The Analyst™

Comprehensive diagnosis of your symptoms


  Torn, Weak, or Relaxed Ligaments or Tendons  
Search treatments and conditions
Signs, symptoms and indicators | Contributing risk factors | Recommendations


The most useful therapy for ligaments and tendons that have been stretched or torn is Prolotherapy. This wonderful therapy is discussed in the treatment section of your report.

If ligaments do not heal within several weeks, they may remain chronically stretched, torn, or weakened. We generally assume that soft tissue injuries will heal or that the damage can�t be that bad. While ligament pain may be confined to the injury site, it can also refer pain to distant body parts through sympathetic nerves of the autonomic nervous system.

As the primary function of ligaments are to connect bones to bones, if a ligament is stretched, or torn, then too much movement between the bones may occur. This extra movement is sometimes perceived as a popping, clicking, catching, or feeling of weakness between the bones. Muscles may then respond by going into spasm in an effort to tighten the loose area. Muscle stretching at this point may offer only temporary relief.

Muscle strengthening exercises may also be prescribed, but really, the tendon needs to be strengthened directly for things to come into balance and harmony again. Surgery is sometimes required, but Prolotherapy should be tried first unless the tendon is completely severed.


Signs, symptoms & indicators of Torn, Weak, or Relaxed Ligaments or Tendons:
Symptoms - Skeletal  (Severe) chronic joint pain

Risk factors for Torn, Weak, or Relaxed Ligaments or Tendons:
Hormones  Low Progesterone or Estrogen Dominance
 It is important for females, who want to keep their ligaments and tendons strong, to keep progesterone levels at a maximum level. Progesterone stimulates the injury healing process in connective tissue by encouraging osteoblast and fibroblast proliferation, thus encouraging bone and soft tissue growth. Progesterone has been shown to increase collagen synthesis and decrease hydroxyproline concentrations in postmenopausal women. Progesterone, therefore, has a direct effect on preventing collagen breakdown.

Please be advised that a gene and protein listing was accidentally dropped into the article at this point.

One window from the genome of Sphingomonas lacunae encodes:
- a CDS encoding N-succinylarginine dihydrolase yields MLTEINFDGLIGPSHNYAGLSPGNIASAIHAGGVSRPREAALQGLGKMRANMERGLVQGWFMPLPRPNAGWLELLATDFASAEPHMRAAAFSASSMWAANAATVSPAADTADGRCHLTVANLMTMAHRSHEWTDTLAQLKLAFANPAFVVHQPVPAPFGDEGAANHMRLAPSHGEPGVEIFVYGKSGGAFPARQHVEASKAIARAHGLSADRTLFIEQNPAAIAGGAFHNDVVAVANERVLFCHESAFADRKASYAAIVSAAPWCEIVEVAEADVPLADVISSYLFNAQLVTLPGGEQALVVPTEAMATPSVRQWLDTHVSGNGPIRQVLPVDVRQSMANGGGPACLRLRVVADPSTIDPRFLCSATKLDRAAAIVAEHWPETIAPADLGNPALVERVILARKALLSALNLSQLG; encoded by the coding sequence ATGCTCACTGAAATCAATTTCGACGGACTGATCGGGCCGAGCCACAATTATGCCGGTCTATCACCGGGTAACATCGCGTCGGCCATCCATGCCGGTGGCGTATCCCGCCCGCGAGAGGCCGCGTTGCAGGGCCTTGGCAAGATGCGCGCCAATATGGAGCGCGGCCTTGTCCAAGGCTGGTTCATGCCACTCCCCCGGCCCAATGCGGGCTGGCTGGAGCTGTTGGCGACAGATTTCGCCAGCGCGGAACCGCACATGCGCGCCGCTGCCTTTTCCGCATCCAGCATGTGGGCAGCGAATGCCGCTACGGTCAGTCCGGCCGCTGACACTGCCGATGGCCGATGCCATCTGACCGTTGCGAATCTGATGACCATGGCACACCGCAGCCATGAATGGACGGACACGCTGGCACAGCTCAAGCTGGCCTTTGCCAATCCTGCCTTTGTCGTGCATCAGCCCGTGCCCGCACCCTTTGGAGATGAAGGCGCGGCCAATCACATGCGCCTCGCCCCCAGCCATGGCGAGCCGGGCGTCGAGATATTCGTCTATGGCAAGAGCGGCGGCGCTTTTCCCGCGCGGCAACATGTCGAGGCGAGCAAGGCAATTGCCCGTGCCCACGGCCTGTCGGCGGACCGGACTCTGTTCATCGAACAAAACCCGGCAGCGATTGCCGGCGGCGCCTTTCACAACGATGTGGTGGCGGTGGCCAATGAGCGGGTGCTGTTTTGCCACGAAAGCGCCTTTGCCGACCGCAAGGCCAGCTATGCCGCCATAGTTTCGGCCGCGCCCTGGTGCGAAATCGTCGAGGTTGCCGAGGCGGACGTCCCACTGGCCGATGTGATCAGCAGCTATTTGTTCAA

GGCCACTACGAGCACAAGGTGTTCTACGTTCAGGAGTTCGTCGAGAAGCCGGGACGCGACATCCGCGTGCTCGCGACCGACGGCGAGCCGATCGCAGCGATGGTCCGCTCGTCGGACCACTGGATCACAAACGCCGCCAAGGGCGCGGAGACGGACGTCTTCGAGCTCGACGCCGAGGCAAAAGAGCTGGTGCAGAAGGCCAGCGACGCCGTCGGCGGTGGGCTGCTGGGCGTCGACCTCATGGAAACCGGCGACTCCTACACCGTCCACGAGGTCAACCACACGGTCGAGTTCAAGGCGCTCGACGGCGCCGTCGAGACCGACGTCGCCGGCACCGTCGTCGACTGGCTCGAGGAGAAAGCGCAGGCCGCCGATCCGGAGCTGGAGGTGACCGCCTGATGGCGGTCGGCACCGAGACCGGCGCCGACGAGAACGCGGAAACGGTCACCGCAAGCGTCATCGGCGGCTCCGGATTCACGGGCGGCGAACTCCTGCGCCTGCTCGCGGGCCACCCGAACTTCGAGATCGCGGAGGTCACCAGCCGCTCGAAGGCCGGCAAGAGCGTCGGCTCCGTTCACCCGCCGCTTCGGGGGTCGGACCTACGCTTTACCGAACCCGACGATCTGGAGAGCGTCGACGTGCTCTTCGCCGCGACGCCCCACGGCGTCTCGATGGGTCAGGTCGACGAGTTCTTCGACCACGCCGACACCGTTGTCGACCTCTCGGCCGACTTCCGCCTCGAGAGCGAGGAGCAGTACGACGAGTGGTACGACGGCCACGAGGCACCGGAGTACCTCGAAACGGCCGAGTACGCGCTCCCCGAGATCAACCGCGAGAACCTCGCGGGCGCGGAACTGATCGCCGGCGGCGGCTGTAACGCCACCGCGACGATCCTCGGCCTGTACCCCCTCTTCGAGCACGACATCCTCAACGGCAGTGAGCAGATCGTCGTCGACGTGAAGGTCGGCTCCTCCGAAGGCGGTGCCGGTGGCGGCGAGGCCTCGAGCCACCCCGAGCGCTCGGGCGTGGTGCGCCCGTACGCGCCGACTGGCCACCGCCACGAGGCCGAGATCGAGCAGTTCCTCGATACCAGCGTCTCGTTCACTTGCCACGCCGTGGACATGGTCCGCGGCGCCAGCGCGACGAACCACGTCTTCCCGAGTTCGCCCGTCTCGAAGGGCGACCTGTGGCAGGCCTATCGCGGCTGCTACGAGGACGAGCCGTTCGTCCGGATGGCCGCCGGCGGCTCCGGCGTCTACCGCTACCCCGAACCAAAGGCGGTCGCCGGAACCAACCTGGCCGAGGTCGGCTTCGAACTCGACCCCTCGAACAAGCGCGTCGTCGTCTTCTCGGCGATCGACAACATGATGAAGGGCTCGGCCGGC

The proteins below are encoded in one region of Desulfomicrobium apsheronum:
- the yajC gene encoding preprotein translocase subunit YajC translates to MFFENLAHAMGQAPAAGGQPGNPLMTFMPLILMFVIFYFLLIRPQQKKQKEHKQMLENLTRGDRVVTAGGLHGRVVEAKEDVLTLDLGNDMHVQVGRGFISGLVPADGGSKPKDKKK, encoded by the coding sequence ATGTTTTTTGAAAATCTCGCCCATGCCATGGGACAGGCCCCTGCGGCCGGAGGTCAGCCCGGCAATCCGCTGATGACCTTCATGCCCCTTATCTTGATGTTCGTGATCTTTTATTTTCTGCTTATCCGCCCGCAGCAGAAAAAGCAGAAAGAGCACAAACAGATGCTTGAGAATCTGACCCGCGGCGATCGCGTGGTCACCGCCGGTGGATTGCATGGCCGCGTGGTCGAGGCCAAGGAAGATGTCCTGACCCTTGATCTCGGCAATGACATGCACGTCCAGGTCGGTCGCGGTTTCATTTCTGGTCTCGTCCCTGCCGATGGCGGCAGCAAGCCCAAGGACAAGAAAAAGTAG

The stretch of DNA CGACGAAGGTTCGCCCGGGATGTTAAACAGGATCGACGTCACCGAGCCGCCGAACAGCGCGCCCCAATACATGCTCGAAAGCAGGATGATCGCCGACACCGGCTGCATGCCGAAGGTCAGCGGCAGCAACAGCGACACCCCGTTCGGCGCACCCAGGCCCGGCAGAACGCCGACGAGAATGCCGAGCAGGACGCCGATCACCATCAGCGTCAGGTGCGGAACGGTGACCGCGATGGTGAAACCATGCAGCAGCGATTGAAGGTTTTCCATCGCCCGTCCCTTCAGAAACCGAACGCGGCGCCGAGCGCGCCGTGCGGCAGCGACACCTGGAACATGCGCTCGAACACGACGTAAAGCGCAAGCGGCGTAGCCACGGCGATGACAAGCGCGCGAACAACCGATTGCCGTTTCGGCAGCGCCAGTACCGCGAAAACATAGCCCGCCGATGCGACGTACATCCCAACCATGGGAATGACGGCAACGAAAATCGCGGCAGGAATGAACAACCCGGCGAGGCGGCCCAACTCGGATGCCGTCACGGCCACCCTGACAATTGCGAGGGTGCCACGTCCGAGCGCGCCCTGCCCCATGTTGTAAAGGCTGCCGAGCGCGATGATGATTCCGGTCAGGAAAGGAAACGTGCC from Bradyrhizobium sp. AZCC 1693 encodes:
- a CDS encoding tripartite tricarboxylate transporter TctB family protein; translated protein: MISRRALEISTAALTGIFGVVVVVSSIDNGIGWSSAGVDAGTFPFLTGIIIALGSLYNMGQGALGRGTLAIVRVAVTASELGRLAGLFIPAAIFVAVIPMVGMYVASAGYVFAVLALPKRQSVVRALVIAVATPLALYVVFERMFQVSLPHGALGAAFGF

Manganese Requirement
  Vitamin C Deficiency
 Ligament, tendon, cartilage, muscle, bone, and teeth all require vitamin C for proper healing and maintenance. Many pathological conditions are attributable to abnormal or insufficient collagen synthesis, such as scurvy and vitamin C deficiency.

Symptoms - Skeletal

  Having had dislocations

Recommendations for Torn, Weak, or Relaxed Ligaments or Tendons:
Surgery/Invasive  Prolotherapy

Strong or generally accepted link
Proven definite or direct link
Highly recommended


Cartilage:  Specialized fibrous connective tissue that forms the skeleton of an embryo and much of the skeleton in an infant. As the child grows, the cartilage becomes bone. In adults, cartilage is present in and around joints and makes up the primary skeletal structure in some parts of the body, such as the ears and the tip of the nose.

Collagen:  The primary protein within white fibers of connective tissue and the organic substance found in tendons, ligaments, cartilage, skin, teeth and bone.

Fibroblast:  Any cell or corpuscle from which connective tissue is developed. Fibroblasts produce collagen and elastin.

Nervous System:  A system in the body that is comprised of the brain, spinal cord, nerves, ganglia and parts of the receptor organs that receive and interpret stimuli and transmit impulses to effector organs.

Osteoblast:  A bone-forming cell.

Postmenopause:  The postmenopausal phase of a woman's life begins when 12 full months have passed since the last menstrual period and any menopausal symptoms have become milder and/or less frequent.

Prolotherapy:  A single or series of injections that stimulates the body to regrow, tighten, and strengthen ligaments or tendons. It is unequaled for pain relief and restoration of normal function for any body joint where connective tissue is weak or has been damaged.

Scurvy:  A disease that is caused by a lack of vitamin C in the diet. It is marked by weakness, anemia, edema, spongy gums, often with open sores in the mouth and loosening of the teeth, bleeding in the mucous membranes, and hard bumps of the muscles of the legs.

Spasm:  Involuntary contraction of one or more muscle groups.

Vitamin C:  Also known as ascorbic acid, Vitamin C is a water-soluble antioxidant vitamin essential to the body's health. When bound to other nutrients, for example calcium, it would be referred to as "calcium ascorbate". As an antioxidant, it inhibits the formation of nitrosamines (a suspected carcinogen). Vitamin C is important for maintenance of bones, teeth, collagen and blood vessels (capillaries), enhances iron absorption and red blood cell formation, helps in the utilization of carbohydrates and synthesis of fats and proteins, aids in fighting bacterial infections, and interacts with other nutrients. It is present in citrus fruits, tomatoes, berries, potatoes and fresh, green leafy vegetables.